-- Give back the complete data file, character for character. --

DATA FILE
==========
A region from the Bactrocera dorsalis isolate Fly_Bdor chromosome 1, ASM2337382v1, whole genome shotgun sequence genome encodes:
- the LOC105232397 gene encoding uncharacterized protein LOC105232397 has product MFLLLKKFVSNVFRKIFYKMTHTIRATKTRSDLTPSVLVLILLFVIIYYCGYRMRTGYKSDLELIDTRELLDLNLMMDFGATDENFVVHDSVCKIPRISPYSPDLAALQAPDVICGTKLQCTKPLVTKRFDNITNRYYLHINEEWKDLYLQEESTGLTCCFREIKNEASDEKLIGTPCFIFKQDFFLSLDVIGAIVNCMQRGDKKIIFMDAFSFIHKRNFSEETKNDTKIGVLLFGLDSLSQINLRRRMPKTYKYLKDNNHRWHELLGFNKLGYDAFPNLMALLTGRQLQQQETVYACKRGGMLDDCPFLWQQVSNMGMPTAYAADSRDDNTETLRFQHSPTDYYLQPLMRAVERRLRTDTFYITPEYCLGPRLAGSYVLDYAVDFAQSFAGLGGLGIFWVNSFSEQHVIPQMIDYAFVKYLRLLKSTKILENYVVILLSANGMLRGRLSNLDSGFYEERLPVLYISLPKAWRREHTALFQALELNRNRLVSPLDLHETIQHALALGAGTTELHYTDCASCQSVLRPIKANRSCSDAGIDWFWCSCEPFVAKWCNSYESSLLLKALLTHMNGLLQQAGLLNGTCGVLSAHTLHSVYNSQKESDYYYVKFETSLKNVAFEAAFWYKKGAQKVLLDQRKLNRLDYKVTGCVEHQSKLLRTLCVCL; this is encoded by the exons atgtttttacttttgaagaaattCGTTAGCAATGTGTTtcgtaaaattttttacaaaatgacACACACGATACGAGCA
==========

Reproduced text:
A region from the Bactrocera dorsalis isolate Fly_Bdor chromosome 1, ASM2337382v1, whole genome shotgun sequence genome encodes:
- the LOC105232397 gene encoding uncharacterized protein LOC105232397 has product MFLLLKKFVSNVFRKIFYKMTHTIRATKTRSDLTPSVLVLILLFVIIYYCGYRMRTGYKSDLELIDTRELLDLNLMMDFGATDENFVVHDSVCKIPRISPYSPDLAALQAPDVICGTKLQCTKPLVTKRFDNITNRYYLHINEEWKDLYLQEESTGLTCCFREIKNEASDEKLIGTPCFIFKQDFFLSLDVIGAIVNCMQRGDKKIIFMDAFSFIHKRNFSEETKNDTKIGVLLFGLDSLSQINLRRRMPKTYKYLKDNNHRWHELLGFNKLGYDAFPNLMALLTGRQLQQQETVYACKRGGMLDDCPFLWQQVSNMGMPTAYAADSRDDNTETLRFQHSPTDYYLQPLMRAVERRLRTDTFYITPEYCLGPRLAGSYVLDYAVDFAQSFAGLGGLGIFWVNSFSEQHVIPQMIDYAFVKYLRLLKSTKILENYVVILLSANGMLRGRLSNLDSGFYEERLPVLYISLPKAWRREHTALFQALELNRNRLVSPLDLHETIQHALALGAGTTELHYTDCASCQSVLRPIKANRSCSDAGIDWFWCSCEPFVAKWCNSYESSLLLKALLTHMNGLLQQAGLLNGTCGVLSAHTLHSVYNSQKESDYYYVKFETSLKNVAFEAAFWYKKGAQKVLLDQRKLNRLDYKVTGCVEHQSKLLRTLCVCL; this is encoded by the exons atgtttttacttttgaagaaattCGTTAGCAATGTGTTtcgtaaaattttttacaaaatgacACACACGATACGAGCA